Our community should take the deepest satisfaction and the greatest pride in all that has been achieved with the creation of the Israel studies professorship at Portland State University named in honor of Rabbi Joshua Stampfer.
The Rabbi Stampfer Professor of Israel Studies position, announced Oct. 11 by the Harold Schnitzer Family Program in Judaic Studies at Portland State University, does more than establish PSU as a premier academic venue in Judaic and Israel studies and round out the academic team of a first-rate program.
It does more than testify to the leadership, generosity, understanding and commitment of those individuals who worked hardest and gave the most of themselves to make this moment a reality.
And it does more than memorialize the enlightened and visionary rabbi, scholar and gentlest of men for whom it is named.
There is more still.
It does more also than illuminate the academic inclusiveness and scholarly dedication of the increasingly distinguished institution of higher learning in the heart of our city that began as the scattered Vanport Extension Center within the lifetime of many of us here.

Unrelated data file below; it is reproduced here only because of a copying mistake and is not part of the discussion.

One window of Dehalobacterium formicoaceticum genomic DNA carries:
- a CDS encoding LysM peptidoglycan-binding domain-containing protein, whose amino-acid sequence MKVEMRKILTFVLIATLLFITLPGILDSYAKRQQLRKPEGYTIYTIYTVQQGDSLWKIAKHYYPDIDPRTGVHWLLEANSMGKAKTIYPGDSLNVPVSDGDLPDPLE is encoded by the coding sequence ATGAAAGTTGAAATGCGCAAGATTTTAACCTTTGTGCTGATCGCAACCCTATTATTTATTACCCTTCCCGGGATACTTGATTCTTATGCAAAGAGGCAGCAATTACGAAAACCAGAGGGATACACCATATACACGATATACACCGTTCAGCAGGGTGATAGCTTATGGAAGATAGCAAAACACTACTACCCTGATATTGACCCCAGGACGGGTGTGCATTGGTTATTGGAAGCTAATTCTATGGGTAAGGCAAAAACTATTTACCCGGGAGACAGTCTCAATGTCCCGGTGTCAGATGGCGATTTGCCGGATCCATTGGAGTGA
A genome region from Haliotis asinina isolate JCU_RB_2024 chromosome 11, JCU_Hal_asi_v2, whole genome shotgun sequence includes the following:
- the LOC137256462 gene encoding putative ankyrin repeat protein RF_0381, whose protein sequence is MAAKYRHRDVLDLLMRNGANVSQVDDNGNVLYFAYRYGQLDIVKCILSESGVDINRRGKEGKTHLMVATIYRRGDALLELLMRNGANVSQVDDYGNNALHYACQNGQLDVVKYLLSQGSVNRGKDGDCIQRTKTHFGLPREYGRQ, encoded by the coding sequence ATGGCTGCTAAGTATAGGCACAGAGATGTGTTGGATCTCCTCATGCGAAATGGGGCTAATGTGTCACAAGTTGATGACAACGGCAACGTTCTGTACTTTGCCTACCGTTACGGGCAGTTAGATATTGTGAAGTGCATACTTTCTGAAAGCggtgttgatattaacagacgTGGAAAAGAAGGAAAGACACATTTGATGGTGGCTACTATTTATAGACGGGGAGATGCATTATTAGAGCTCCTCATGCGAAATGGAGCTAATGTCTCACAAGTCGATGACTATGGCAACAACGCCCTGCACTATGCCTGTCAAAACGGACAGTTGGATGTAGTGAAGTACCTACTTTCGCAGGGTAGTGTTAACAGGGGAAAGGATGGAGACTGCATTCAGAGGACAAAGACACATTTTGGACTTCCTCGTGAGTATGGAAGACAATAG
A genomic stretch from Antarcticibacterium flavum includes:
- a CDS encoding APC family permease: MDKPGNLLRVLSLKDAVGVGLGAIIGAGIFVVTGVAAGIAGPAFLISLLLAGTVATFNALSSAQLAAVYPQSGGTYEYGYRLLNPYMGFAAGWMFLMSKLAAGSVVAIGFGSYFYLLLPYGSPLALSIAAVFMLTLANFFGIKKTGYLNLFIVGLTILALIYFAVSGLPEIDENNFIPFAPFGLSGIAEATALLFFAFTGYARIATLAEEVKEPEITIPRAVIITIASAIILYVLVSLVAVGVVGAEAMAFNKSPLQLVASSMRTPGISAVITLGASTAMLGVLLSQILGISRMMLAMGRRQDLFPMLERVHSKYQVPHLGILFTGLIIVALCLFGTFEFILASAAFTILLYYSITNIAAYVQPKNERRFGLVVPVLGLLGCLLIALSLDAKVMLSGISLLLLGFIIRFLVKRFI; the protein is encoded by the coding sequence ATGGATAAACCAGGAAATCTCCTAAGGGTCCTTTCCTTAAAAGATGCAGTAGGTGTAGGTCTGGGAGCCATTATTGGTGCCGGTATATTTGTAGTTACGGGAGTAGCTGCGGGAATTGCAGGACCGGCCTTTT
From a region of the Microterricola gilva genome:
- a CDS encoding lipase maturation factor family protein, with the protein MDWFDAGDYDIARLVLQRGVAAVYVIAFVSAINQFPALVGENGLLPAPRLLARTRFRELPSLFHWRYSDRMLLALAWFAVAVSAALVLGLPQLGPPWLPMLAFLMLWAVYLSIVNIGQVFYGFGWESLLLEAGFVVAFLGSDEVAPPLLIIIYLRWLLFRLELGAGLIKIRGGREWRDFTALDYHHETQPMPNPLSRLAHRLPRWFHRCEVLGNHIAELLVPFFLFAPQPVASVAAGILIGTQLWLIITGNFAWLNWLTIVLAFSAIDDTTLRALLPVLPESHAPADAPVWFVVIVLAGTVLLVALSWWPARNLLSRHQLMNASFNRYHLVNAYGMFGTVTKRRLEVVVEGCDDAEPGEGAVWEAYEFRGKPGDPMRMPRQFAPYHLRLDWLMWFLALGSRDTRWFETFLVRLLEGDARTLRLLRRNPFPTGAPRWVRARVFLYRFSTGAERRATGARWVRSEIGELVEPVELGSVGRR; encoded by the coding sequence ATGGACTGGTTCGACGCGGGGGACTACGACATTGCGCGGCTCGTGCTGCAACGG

It does yet more than distinguish our community, our city, our state and our region.
It does all those things, which, in an overused but apt phrase rooted in Aristotle, is greater than merely the sum of its parts.
A few have pointed out that the evolution of Judaic studies and now Israel studies at PSU has advanced with astonishing speed.
Who would have thought that in just the eight years since the Harold and Arlene Schnitzer CARE Foundation challenged the community with a $1 million grant to establish the Schnitzer Family Program at PSU that the program would have achieved such eminence: four tenure-track professors and the ability to offer a major in Judaic studies?
The vision of the Schnitzer family and of Lorry I. Lokey stand out now and will forever as shining milestones on the way to what has been achieved and what yet may come.
It was considerably longer ago than eight years that Rabbi Stampfer taught the first Judaic studies class at PSU in 1961—eight years after he arrived here, but certainly that moment also is no less a bright milestone on the way to where we are today and where we may be going.
We are forever indebted to such people, as we also are to the un-named others who over many decades built a community in which such dreams can come true.